The long awaited final version of the Building Bridges Initiative (BBI) report is slated to be handed over to President Uhuru Kenyatta and ODM leader Raila Odinga at the end of this month.
The BBI process started in March of 2018 with the famed handshake between the two leaders at the Harambee House, Nairobi.
This is a moment that should excite all citizens who care about the future of Kenya. For the first time in our nation’s history, the people have been given the chance to give their input on the country’s political future.
Wide-spread support for the final version of the BBI has been ensured through the process of validation that the report has been undergoing over the past few months. This has allowed the public to go over the task force’s initial findings and give their input as to how well they represent the needs of Kenyans.
According to the task force members, “The views and solutions the steering committee gains in these meetings will be combined with those drawn from the diverse BBI delegates meeting being undertaken by leaders, civil society and other citizen-owned groupings”.
Inclusiveness has indeed been the guiding light of the BBI process. Members of the task force, led by Garissa Senator Yusuf Haji, have reported listening to over 20 presentations from interested citizens and Non-Governmental Organisations in Nairobi alone.
In order to give everyone a chance to partake in this historic process, the opportunity to submit ideas in writing was also instituted.
Supported by the ideas put forth by interested citizens, the most important thing that the BBI task force’s final report is expected to contain is recommendations for constitutional reform.
President Kenyatta has expressed his desire to ensure that these are implemented before he leaves office in 2022. Always seeking to involve citizens in decisions that impact their political future, the president is expected to pursue a referendum on the proposed constitutional changes.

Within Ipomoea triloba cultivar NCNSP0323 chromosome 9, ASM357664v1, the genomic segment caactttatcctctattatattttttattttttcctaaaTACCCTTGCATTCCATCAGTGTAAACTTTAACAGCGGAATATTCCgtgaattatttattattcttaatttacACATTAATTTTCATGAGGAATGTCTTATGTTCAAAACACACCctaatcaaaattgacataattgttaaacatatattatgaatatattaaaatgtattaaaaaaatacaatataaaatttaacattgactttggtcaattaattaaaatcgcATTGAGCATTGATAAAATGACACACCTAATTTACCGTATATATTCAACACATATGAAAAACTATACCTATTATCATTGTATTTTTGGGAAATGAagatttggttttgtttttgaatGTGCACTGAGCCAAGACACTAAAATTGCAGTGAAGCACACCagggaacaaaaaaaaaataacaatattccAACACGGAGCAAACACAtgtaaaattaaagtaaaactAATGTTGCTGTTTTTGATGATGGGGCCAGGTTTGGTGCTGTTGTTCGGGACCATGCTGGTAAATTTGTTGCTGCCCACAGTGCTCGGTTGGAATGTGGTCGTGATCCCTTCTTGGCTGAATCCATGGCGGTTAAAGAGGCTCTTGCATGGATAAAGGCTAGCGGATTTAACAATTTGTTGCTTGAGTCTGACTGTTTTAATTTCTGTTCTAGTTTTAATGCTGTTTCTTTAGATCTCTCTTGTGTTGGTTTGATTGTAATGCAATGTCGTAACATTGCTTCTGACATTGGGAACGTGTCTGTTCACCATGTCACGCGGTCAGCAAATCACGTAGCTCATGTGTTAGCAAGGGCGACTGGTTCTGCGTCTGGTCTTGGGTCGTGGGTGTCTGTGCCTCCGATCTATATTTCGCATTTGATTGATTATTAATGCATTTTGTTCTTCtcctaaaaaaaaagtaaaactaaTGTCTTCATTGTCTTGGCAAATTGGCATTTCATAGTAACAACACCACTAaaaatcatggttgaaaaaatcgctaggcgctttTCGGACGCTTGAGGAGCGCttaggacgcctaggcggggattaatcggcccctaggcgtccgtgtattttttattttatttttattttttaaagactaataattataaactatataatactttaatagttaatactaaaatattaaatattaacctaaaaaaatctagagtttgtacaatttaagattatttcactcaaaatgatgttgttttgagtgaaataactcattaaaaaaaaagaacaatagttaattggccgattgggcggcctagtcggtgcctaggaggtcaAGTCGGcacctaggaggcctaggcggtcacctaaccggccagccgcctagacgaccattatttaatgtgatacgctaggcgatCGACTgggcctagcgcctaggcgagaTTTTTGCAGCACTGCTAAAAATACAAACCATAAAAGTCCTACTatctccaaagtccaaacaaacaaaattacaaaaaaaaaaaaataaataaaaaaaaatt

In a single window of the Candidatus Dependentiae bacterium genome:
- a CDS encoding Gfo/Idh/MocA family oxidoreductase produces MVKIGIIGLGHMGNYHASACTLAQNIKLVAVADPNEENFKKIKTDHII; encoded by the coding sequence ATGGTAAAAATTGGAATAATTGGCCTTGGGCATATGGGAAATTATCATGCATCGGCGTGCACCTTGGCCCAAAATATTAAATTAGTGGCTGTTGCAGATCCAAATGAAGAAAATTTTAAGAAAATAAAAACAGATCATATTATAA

These will not seek to replace our constitution adopted in 2010, but rather to improve it. According to President Kenyatta’s 57th Madaraka Day address, “In 2010 we formulated and adopted a new constitution, altogether replacing the independence constitution. Ten years later, I am already discerning a constitutional moment. Not a moment to replace the 2010 Constitution but one to improve on it”.
Other than improve our system of governance, the BBI has also sought to address our endemic culture of political divisiveness.
This has led to innocent citizens becoming the targets of ethnically fuelled violence and destruction. No governmental policy can put a decisive end to this. However, wise and inclusive policy can help reduce the potential for the emergence of such violence.
With this second aim of the BBI in mind, it is anticipated that the final report will contain the idea for an expanded Executive.
This will bring back the position of Prime Minister, something which is expected to help offset political tensions. Most important in this regard is the fact that the Prime Minister will be more than simply a figurehead. The holder of the post is expected to be able to both supervise the day to day activities of government as well as take an active role in steering the ship of state.
Although the President’s vision has guided the BBI process since its inception, it is to the citizens of our great country that we owe a debt of gratitude.
While the political culture in many countries in today’s day and age is defined by political apathy, the concern of Kenyans for the future of our country knows no bounds. The BBI has shown that educated and concerned citizens have the power to impact even the most intricate of political processes.
Over 2000 years ago, the Roman poet and one of the earliest proponents of democratic governance, Juvenal, asked in reference to political leaders, “Quis custodiet ipsos custodes”, translated from Latin as, “Who will guard the guards themselves”? The BBI process, alongside its intricate process of validation, has answered this question well. It is us, the citizens of Kenya who will be the guardians of our country’s democracy.
Mr Kwinga is a political scientist. [email protected]